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history_of_the_combat_deck

There have been three different incarnations of “the Combat Deck” - it is now a central part of Colossal Kaiju Combat: The Collectible Card Game. But because there is still a lot of information floating around out there about the old incarnations, we're providing a history here for those that like to read about such things.

History of the Combat Deck

At the end of 2012, Sunstone Games ran a successful kickstarter which included, among other things, the opportunity for 50 people to develop original monsters with Matt Frank and Simon Strange. This was by far our most popular reward, and the 50 slots filled up quickly. People loved the monsters being revealed on “Monster Mondays” - and many people wanted to participate in the process!

But these collaborations took a long time, more than a year for those first 50. So we knew that it wasn't feasible or possible to accommodate everybody. But it was such a popular idea that we decided to at least give the opportunity to a few people. Our idea was to have a community vote - selecting ~7 monsters from those submitted. We figured we could hold a vote every 6-9 months, and in that way bring on about 15 people a year, which we figured was a sustainable rate.

But something crazy happened in that first round of submissions - we had nearly One Thousand people submit monster ideas! It was far, far too many people for 7 winners to feel like any sort of real success. But we knew that accepting more than that would just bury us under an unending mountain of character collaborations. (Which would be great if that were our business, but we were hoping to get at least a little time to make this video game that we'd promised…)

So we came up with an intermediary solution - Monster Trading Cards! We could have ~50 winners instead of 7, and then have a second vote to choose 7 winners (which we later increased to 9) from those initial 50. That made the odds of winning much higher, and gave people more hope. The community loved this idea, and we hired an artist (The amazing Frankie B. Washington) to get started on the set.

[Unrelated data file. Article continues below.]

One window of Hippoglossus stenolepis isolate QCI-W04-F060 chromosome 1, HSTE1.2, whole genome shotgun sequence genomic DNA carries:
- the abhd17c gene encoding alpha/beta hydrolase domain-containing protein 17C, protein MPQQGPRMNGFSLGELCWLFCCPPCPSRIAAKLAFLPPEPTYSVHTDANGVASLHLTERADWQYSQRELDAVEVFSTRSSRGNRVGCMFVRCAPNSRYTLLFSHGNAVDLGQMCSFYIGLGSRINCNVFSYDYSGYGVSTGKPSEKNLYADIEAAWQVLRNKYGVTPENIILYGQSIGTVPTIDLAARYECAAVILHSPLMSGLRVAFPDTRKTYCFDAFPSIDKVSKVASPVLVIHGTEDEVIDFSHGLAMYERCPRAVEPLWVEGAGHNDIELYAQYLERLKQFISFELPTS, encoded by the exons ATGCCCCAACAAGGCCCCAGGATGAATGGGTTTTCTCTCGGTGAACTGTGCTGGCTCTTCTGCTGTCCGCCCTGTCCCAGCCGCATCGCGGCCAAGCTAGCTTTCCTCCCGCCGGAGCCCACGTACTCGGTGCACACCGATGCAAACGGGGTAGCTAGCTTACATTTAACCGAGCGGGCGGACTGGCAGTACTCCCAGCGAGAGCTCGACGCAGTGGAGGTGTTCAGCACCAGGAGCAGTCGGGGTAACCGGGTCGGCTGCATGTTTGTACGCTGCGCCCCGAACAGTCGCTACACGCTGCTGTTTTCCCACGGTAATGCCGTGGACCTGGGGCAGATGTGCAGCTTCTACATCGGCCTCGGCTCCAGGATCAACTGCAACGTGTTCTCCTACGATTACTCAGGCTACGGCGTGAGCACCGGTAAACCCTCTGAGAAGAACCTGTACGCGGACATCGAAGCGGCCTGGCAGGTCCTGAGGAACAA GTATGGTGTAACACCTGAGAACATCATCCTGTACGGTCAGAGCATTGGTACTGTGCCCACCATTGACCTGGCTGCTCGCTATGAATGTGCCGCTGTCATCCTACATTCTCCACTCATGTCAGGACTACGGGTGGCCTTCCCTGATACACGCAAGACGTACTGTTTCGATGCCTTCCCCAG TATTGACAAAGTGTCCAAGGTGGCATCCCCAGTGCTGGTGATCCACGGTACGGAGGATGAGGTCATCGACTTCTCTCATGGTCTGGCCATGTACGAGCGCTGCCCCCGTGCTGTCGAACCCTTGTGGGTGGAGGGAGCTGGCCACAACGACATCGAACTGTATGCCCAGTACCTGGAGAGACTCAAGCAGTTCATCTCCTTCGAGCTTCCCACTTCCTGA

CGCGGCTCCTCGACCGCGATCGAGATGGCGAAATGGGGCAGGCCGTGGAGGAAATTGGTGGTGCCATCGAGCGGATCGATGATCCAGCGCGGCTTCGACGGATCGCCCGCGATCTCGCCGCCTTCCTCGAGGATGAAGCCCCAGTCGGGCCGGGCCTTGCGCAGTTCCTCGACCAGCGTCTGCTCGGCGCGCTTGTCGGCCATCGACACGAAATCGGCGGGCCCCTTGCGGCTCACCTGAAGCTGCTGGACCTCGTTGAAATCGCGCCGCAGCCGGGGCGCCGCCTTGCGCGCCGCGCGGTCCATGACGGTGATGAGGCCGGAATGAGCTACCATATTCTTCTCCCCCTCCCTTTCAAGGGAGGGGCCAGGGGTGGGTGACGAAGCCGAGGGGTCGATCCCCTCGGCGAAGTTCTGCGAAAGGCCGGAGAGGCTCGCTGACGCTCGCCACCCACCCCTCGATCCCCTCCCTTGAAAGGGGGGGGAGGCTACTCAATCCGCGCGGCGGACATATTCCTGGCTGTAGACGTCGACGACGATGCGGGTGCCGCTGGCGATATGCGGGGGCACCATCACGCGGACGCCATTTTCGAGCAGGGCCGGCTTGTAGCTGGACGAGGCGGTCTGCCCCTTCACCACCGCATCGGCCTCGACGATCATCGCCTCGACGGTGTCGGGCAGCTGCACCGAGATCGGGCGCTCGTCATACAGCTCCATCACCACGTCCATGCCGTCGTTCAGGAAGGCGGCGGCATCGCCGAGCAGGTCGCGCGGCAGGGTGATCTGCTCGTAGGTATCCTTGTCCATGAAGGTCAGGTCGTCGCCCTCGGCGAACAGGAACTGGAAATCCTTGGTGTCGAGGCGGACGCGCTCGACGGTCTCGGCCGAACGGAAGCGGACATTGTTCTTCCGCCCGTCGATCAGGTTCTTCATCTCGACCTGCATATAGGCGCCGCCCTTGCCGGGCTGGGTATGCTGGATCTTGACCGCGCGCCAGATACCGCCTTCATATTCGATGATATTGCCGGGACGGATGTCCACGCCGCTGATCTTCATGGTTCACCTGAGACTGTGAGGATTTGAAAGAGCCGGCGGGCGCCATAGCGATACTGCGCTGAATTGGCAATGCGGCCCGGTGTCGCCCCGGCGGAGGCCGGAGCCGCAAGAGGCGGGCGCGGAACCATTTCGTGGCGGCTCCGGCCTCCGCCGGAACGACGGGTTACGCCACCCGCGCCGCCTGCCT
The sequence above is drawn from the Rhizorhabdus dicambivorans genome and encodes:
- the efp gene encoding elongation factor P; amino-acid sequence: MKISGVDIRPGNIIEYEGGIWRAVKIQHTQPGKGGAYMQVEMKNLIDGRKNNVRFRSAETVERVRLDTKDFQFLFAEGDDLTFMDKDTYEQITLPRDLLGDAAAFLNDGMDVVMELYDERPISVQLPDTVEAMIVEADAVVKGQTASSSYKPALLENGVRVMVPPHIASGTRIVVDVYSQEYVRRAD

As the cards were in production, we got a lot of questions about them. One of the frequent questions was “can we play with them?” Which wasn't part of our original concept, but once it had been suggested we saw right away how the character cards could be used to play a simple kaiju-on-kaiju card game. Excitingly, it was also an opportunity for us to reinforce some of the key concepts & terms from the video game, like Attack types, dodge types, etc. And thus the Combat Deck was born.

Combat Deck v1

The first Combat Deck went on sale at G-Fest 2013, along side our first set of Trading Cards (SPN1). It was a self-contained game, with 64 cards, 4 characters, and a rulebook. Players would each select a Kaiju from our Trading Cards, then battle in a quick 8-minute game. There wasn't much strategy - basically both players would swing and try to deal as much damage as possible in the 9 rounds. The winner was the character with the least damage at the end of the fight.

It was a great idea, but it turns out there was a bit too much math & “bookkeeping” to really hold player's attentions. It was also missing a few key ideas, like grappling, defense, etc.

Combat Deck v2

So we went back to the drawing board, and came up with a new Combat Deck. Although similar mechanically, we added icons & streamlined text, to make card effects more clear. We also cleaned up keywords, and added on-card rules text for things like dodges. We also gave players more strategic options for their turn (Grapple, Dodge, Brace, Roar, Attack, Poke…) and grounded the whole thing with a Building Card that gave players a simple board to move around on. We also supported team games and up to 4 players. (Though you needed a second deck to support 3 or 4 player games.)

This addressed the mechanical issues nicely, and made the game much easier to understand strategically. Folks really had a lot of fun with it. But we still weren't satisfied - because although people really enjoyed the game, they didn't feel like they needed to play it over and over. Folks would buy it, play it 6 times or so, and then put it away.

The problem, we decided, was that with a fixed deck of attacks, the game just wasn't that different when you played as a new character or team of characters. There was plenty of moment-to-moment decision making and surprises, but each gave overall had a similar flow to it. Also, we couldn't really expand on the game very well since it was a fixed deck.

People really wanted the game to be a Collectible Card Game, where players would assemble a deck from a growing collection of cards. We're big fans of those sort of games, so we went to work on making a third version of the game. One version to rule them all!

Collectible Card Game

It took a year of work, but in January of 2015 we finally released our Collectible Card Game. The cards were sold in randomized packs - a mix of monsters, combat cards, and team cards. We also produced and sold “starter decks” which held enough combat cards for 2 players to build decks from.

The game used both a combat deck and an optional “planning deck” - which didn't yet exist! But as we work on SPN5, we'll keep expanding our list of products, to help get everyone up to speed.

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history_of_the_combat_deck.txt · Last modified: 2015/03/07 00:34 by simon_strange